A new book came out this year. Growing up Disabled in Australia, edited by Carly Findlay OAM, tells the diverse stories of people whose disability has shaped – and been shaped by – their childhoods. One of the many extraordinary things about this book is that despite the diversity of stories told, a key theme lies behind most (if not all) of them. That is the realisation – in spite of the very different messages coming from society – that disability is not an aberration or abnormality. It is, in fact, a part of what it means to be a person.
Justin with Carly at the Growing up Disabled in Australia book launch.
It is a theme which resonates strongly with my own personal experience. Blindness certainly has its challenges but I would not want a “cure”. My lack of vision has shaped me as surely as my singing voice, my talent for languages or my good memory. Indeed, the latter seems to have been a useful adaptation to a world where objects are permanently hidden from view. A sighted me would not be “me” in any recognisable sense – he would have different gifts and abilities and different weaknesses.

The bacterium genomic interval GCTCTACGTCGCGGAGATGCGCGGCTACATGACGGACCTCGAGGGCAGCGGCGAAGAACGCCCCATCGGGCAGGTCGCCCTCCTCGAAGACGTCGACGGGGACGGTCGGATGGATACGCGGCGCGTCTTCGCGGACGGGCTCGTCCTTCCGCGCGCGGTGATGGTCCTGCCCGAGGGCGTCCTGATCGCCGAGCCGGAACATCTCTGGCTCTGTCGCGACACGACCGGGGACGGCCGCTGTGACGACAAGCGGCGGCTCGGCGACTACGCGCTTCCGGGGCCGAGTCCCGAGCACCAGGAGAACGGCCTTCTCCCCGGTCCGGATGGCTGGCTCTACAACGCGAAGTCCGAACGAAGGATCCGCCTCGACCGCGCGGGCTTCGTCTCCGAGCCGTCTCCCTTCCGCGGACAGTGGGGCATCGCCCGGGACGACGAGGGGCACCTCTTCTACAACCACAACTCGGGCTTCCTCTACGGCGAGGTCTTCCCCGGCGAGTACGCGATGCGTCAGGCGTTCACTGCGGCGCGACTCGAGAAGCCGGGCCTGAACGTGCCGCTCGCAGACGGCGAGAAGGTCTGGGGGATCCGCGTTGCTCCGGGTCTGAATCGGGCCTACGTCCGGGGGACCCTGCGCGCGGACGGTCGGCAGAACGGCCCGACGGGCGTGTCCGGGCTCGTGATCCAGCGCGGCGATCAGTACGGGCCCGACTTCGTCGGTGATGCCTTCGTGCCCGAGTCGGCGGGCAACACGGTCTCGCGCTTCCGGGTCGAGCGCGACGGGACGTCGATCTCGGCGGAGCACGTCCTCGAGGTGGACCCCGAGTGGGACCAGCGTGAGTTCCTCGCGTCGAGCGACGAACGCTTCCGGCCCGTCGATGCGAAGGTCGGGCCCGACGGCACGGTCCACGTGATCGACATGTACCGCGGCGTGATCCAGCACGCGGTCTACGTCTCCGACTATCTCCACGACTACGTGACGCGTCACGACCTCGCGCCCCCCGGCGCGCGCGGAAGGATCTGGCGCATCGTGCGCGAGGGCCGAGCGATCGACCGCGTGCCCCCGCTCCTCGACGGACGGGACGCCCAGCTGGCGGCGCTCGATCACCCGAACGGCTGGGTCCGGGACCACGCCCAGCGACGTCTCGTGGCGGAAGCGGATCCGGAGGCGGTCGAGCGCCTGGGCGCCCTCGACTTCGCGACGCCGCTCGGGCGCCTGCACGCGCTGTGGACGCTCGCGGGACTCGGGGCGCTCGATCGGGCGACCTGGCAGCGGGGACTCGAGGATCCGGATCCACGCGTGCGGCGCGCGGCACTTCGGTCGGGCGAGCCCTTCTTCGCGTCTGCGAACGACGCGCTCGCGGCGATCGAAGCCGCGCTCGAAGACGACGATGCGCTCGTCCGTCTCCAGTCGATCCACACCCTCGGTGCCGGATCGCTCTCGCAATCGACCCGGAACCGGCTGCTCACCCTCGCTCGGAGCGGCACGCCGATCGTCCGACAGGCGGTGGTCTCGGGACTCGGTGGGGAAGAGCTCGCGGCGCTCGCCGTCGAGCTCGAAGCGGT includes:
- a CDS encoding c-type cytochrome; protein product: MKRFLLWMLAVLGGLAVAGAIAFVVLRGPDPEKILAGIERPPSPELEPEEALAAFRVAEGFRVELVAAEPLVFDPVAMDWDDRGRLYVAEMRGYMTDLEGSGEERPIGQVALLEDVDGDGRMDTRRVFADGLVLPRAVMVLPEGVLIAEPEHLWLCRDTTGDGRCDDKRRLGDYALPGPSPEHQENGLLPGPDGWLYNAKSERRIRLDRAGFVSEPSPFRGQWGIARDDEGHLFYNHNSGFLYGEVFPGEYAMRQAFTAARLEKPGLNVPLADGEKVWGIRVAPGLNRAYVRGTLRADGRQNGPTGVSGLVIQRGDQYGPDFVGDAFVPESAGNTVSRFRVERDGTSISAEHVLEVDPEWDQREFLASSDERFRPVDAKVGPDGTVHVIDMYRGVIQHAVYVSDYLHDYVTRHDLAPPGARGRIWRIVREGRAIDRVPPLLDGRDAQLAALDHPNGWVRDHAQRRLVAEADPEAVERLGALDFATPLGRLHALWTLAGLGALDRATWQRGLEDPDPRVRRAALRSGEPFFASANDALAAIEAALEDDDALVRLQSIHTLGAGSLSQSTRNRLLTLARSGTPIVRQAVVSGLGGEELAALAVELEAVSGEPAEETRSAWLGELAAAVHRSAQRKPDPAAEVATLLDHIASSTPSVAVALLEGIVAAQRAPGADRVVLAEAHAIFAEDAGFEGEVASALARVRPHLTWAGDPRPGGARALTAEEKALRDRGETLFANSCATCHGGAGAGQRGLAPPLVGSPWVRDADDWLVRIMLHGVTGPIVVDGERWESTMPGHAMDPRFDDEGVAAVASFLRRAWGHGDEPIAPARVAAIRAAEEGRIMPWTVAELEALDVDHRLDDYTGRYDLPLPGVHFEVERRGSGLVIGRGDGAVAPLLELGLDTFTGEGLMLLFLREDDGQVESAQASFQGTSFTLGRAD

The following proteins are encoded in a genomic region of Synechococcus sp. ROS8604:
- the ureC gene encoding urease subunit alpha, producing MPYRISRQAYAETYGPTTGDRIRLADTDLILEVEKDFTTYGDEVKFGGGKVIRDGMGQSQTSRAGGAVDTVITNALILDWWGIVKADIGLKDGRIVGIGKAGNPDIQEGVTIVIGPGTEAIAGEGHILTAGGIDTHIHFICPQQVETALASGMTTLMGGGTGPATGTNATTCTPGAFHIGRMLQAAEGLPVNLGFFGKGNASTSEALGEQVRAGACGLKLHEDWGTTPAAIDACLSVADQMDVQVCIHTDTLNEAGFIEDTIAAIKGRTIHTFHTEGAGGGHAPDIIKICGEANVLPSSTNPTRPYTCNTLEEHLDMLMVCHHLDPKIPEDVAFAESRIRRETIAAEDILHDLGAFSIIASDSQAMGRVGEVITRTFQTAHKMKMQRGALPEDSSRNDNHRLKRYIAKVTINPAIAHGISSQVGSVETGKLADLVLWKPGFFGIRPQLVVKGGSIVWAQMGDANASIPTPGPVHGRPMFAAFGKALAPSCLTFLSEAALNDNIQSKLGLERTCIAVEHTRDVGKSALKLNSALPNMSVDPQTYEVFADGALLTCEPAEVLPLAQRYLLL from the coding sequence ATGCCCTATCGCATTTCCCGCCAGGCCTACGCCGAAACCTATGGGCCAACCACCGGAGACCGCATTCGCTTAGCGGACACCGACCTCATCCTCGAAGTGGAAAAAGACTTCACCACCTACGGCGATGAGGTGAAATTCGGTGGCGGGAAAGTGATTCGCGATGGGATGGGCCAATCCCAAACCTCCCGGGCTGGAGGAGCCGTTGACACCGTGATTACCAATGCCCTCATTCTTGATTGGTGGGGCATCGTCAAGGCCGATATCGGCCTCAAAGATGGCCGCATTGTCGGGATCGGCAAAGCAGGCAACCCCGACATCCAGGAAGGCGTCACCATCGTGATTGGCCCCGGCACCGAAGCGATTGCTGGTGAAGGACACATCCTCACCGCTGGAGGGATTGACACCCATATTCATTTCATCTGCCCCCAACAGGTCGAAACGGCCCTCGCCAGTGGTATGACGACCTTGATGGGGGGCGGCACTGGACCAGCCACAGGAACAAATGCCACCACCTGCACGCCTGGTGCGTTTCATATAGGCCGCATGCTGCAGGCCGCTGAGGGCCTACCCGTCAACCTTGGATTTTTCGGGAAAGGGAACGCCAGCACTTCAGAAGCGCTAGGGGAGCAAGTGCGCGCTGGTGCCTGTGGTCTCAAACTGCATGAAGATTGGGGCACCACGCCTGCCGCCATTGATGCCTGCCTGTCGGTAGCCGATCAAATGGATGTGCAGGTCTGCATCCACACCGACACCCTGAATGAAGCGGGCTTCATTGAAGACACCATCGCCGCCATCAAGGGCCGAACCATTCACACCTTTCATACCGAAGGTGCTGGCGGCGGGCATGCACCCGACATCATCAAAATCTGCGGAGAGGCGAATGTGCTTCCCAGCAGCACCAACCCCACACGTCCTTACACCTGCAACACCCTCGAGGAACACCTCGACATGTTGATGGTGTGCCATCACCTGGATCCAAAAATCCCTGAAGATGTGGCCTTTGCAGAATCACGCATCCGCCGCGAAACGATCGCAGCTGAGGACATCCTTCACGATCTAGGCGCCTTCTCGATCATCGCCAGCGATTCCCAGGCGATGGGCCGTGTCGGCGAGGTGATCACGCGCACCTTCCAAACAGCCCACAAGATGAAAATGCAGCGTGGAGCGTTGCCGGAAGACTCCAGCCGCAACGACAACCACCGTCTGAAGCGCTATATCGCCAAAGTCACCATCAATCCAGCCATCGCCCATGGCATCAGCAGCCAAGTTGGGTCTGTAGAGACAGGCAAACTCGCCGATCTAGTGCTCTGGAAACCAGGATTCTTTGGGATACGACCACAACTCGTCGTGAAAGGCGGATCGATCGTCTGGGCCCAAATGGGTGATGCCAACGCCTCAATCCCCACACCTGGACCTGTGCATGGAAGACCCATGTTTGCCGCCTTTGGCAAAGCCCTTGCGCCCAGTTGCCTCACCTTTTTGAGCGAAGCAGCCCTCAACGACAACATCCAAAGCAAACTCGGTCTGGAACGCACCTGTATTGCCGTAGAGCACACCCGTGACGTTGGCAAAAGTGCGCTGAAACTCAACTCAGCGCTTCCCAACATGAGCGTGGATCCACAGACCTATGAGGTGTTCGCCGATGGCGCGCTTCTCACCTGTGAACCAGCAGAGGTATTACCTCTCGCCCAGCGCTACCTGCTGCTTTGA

And yet, I am not alone. Our faith reminds us – if any reminder were needed – that we are not God. We are limited people with strengths and weaknesses which ebb and flow over time. Most peoples’ experience includes the gaining of skills as they move from infancy to adulthood – and the losing of them as bodies and minds age. Our Saviour, the Christ who became one with the human condition, did not magically assume perfection. Instead, he became heir to all the complexity, limitation and physical frailty that human flesh could throw at him, including torture and death on a Cross. As Deaf people well know, the sign for Christ is the middle finger of each hand placed on the palm of the other – tracing out the wounds of the nails he retained even on rising from the dead.
Despite these well-trodden truths, we comfort ourselves with the lies that physical perfection and mental brilliance are within the grasp of everyone who would only try harder, earn more, pay more, apply themselves more. If the imagined ideal is within the grasp of the individual then we don’t need to look at the needs of our brothers and sisters – or at the flaws in a society which is designed to work for some, but not for others. Disabilities are the faults or misfortunes of others – and not attributes of real people who have a real claim on our hearts.
And yet, here we are – all of us – with gifts and talents, strengths and weaknesses. Life is not a single-player game. Instead, all of us have the opportunity to support each other, to benefit from each other’s strengths and share each others’ weaknesses. As we proclaim every time we share the Eucharist, we are all the Body of Christ.
Fr Justin Glyn SJ